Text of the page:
Boeing hosted an event, 6th June 2019, at their Brussels office. Guests included the European Commission, Politico, KLM, IATA, Aviation Weekly, airline associations and public affair consultancies.
There was much discussion from industry specialists who gave their informed thinking on ‘Fuelling the future of Flight’ through sustainable aviation fuel (SAF).
Sean Newsum of Boeing mentioning he thinks any move towards more sustainable flying will be caused by technology over lifestyle changes.
Faustine Delasalle mentioning that macro economic will come in to play in time and that purchasing of SAF fuelled flights should be led by B2B customers who can financially take some increases in tickets prices in the interim, while SAF is 2-3 times more expensive than fossil.
Robert Boyd let us know there have been SAF 183,000 to date and discussed that is took 15 years to create the CORSIA agreement, a global commitment by airlines to decarbonise by 50% on 2005 levels by 2050.
It was discussed that punitive (green) taxes were not favourable, Cesar Velarde of ICAO also previously mentioning this at the Sustainable Energy Week in Brussels, 18th June.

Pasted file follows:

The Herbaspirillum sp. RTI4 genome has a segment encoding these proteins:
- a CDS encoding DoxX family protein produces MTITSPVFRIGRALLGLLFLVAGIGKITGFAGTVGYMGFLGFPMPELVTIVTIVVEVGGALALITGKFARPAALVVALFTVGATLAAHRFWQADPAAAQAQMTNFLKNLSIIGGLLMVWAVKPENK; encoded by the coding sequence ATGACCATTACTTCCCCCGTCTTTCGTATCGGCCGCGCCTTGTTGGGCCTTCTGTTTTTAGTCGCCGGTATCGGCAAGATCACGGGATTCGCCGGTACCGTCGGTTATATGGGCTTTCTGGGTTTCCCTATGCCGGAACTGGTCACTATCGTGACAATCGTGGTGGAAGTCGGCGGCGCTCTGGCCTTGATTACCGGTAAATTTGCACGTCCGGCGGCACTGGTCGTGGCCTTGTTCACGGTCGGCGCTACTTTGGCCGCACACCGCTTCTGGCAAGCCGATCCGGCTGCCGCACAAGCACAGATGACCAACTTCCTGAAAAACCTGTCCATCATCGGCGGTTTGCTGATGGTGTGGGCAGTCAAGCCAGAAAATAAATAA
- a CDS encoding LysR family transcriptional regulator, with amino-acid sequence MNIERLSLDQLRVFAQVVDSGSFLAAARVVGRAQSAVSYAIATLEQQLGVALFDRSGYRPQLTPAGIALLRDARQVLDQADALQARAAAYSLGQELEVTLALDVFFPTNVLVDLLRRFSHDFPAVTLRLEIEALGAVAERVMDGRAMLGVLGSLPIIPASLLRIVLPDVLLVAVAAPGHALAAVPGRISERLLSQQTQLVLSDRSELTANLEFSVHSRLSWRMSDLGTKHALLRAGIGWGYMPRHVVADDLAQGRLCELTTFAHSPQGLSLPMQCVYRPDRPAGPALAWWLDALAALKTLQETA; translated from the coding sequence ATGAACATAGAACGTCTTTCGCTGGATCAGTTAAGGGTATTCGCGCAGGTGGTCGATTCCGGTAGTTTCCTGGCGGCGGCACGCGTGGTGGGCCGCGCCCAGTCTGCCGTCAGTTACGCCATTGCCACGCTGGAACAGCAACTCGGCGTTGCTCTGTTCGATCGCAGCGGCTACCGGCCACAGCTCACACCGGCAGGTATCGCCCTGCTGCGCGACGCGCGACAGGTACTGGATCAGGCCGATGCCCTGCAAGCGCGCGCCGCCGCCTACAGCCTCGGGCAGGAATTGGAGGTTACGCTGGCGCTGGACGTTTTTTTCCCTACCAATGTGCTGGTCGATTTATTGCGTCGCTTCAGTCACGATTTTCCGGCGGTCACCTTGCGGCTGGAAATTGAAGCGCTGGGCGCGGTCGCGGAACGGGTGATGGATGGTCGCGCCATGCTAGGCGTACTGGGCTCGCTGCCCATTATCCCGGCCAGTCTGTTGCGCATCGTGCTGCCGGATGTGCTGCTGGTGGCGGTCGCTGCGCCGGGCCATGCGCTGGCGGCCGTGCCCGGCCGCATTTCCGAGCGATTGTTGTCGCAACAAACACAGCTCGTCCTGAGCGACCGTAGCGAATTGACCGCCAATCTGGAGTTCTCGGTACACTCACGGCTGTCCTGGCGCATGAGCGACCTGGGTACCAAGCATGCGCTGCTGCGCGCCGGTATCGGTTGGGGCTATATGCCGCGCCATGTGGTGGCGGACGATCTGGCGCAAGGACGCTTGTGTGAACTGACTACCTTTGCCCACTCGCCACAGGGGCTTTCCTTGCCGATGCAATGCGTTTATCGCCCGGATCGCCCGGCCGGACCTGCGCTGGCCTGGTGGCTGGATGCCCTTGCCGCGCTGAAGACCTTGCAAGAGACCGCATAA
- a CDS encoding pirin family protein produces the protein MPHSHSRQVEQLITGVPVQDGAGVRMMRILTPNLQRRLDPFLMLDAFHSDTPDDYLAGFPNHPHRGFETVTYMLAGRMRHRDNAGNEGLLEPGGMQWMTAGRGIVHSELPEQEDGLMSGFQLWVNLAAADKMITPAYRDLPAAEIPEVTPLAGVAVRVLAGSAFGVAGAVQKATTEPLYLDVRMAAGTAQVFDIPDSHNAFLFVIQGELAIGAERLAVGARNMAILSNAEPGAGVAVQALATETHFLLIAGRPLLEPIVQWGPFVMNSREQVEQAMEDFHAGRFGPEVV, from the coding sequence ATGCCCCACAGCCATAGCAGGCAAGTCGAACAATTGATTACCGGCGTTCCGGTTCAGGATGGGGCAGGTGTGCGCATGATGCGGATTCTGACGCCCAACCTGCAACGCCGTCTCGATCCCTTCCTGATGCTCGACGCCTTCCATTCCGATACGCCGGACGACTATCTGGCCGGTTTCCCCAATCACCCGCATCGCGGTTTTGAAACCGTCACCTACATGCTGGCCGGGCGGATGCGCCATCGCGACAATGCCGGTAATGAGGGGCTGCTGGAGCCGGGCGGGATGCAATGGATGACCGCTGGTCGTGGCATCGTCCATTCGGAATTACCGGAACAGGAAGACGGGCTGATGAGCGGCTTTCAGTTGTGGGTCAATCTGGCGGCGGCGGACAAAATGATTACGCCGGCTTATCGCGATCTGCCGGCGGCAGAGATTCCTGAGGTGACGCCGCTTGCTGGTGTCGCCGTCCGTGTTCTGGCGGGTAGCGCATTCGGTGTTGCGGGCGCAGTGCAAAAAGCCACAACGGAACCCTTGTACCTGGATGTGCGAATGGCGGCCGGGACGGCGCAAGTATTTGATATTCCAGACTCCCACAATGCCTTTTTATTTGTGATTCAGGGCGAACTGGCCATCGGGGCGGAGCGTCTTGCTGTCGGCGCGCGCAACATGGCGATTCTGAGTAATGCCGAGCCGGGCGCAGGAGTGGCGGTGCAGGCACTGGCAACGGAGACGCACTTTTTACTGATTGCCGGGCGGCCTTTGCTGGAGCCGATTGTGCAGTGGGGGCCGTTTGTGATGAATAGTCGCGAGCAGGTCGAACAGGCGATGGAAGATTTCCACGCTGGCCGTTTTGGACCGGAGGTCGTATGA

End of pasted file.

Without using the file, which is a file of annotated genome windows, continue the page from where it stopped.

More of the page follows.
Circular Economy Consulting brought up the fact that when speaking to investors, even to those investing in impactful investments, there was little knowledge of sustainable aviation fuel as a future investment opportunity, so perhaps more awareness raising events could be created to encourage knowledge sharing and market steer.
It was discussed that forward purchasing of biofuel by airlines, which is being done by Cathay Pacific and others, will secure funding for the building of plants in the future and demonstrate demand.
Questions raised: can we create the market for SAF? Which airlines will be the first to make the move to green flights? Pete Harrison of the European Climate Foundation mentioned flying on SAF would add €20/30 per person to European flights and €50 to transatlantic flights. Maybe this is one commitment as individuals we need to make? This is a hard sell to customers, but do we need to face up to this fact?
Emissions have reduced by 2% annually, through fleet renewal and air traffic management efficiencies, but if we want to protect travel for the future then we need a collaborative approach, policy support and incentives to get the sector moving and get to a the tipping point on this, wanted and needed innovation in air travel.
An excellent event which stimulated conversation and brought together experts to exchange ideas on how to solve this global challenge.